SAN ANTONIO — The Air Force will expand its cyber mission in San Antonio, bringing up to 1,440 troops and civilian workers to the city this fall.
Joint Base San Antonio was selected to host three cyber protection teams to operate under the 24th Air Force at Port San Antonio.
An environmental assessment has to be done before the move occurs, but that action is seen as a mere formality. The first airmen should arrive in early October.
“I think that's huge for San Antonio,” said Rep. Pete Gallego, who was told of the decision early Wednesday. “Imagine what happens to our country if in San Antonio somebody shuts down CPS and nobody has electricity and nobody has air-conditioning.
“Those threats are not fictional anymore. Those threats are real,” he said, adding that making San Antonio a hub of cyber security “is a win-win not only for the local economy and the regional economy. But also, frankly, it's a great thing for Texas to be on the cutting edge of this technology.”
San Antonio is home to both the 24th Air Force and the NSA, and is seen as a likely location for cyber defense missions. Joint Base San Antonio is getting the additional military and civilian workers because of its high-speed network capacity, proximity to commanders, facilities available for quick occupancy and what the Air Force called the “low-cost option” for taxpayers.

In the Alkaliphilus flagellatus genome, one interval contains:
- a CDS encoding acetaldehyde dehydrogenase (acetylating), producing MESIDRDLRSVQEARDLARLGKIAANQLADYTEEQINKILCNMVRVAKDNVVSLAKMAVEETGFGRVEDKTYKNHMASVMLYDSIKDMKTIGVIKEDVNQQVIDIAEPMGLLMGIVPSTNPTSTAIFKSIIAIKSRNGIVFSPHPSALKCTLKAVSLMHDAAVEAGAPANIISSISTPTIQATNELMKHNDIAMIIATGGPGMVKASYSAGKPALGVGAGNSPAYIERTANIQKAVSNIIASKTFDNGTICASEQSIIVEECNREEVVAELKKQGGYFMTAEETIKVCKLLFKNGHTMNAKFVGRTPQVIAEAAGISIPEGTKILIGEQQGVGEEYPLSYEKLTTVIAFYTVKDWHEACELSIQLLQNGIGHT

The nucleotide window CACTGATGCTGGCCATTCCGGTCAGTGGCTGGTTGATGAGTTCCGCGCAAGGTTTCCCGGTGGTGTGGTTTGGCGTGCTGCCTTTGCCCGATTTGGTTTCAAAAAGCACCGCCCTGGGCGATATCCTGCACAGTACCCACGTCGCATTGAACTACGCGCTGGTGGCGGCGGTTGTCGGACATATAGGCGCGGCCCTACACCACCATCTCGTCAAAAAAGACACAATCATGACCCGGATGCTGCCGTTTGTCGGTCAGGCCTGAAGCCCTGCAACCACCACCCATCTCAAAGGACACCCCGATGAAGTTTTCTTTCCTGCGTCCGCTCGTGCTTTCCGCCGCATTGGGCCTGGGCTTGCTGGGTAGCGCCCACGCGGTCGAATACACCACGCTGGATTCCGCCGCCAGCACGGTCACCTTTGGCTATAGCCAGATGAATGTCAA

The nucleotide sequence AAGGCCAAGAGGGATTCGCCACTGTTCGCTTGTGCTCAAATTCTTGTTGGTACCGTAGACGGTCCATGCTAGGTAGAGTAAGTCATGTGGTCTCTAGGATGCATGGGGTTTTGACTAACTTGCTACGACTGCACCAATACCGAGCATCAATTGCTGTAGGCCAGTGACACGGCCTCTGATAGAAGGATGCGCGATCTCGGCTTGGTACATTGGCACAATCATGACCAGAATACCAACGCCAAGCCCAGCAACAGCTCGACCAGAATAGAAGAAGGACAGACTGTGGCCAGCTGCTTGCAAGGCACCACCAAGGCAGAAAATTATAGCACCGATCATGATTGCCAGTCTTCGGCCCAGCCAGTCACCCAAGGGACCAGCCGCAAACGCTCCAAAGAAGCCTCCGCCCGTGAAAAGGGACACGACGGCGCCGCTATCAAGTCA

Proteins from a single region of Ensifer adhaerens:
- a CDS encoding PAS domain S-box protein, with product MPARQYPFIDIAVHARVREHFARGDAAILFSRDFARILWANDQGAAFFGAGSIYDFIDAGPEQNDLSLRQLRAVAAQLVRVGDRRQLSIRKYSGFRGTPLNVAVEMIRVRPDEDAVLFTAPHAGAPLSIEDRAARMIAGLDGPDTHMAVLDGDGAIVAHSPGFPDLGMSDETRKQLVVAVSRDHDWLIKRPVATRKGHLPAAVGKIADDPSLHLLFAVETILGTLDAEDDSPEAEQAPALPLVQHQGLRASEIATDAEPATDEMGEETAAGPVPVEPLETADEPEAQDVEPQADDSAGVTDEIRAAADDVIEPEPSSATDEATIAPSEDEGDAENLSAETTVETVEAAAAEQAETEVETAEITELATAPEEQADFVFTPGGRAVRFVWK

The city also was chosen because of what the Air Force called “optimized cyber mission synergy” — an apparent reference to the 24th Air Force and the NSA, a shadowy organization that is believed to have 3,000 workers here.
Property tax records show the NSA facility on the far West Side has grown by nearly 135,000 square feet, from nearly 498,000 square feet to almost 633,000. In 2008, the facility was worth $33.5 million, but it is now valued at more than $72 million.
Gallego, D-Alpine and a member of the House Armed Services Committee, has pushed for growth in the Air Force's cyber mission. He offered an amendment to allow the government to focus more on cyber threats and allow it to hire veterans for cyber-security jobs.
“This is pool,” Gallego said. “This is setting up your next shot, and I always want to make sure when we're setting up San Antonio's next shot we have a good shot at making sure that we continue to build our infrastructure in such a way that San Antonio will be a player for years to come in national defense issues.”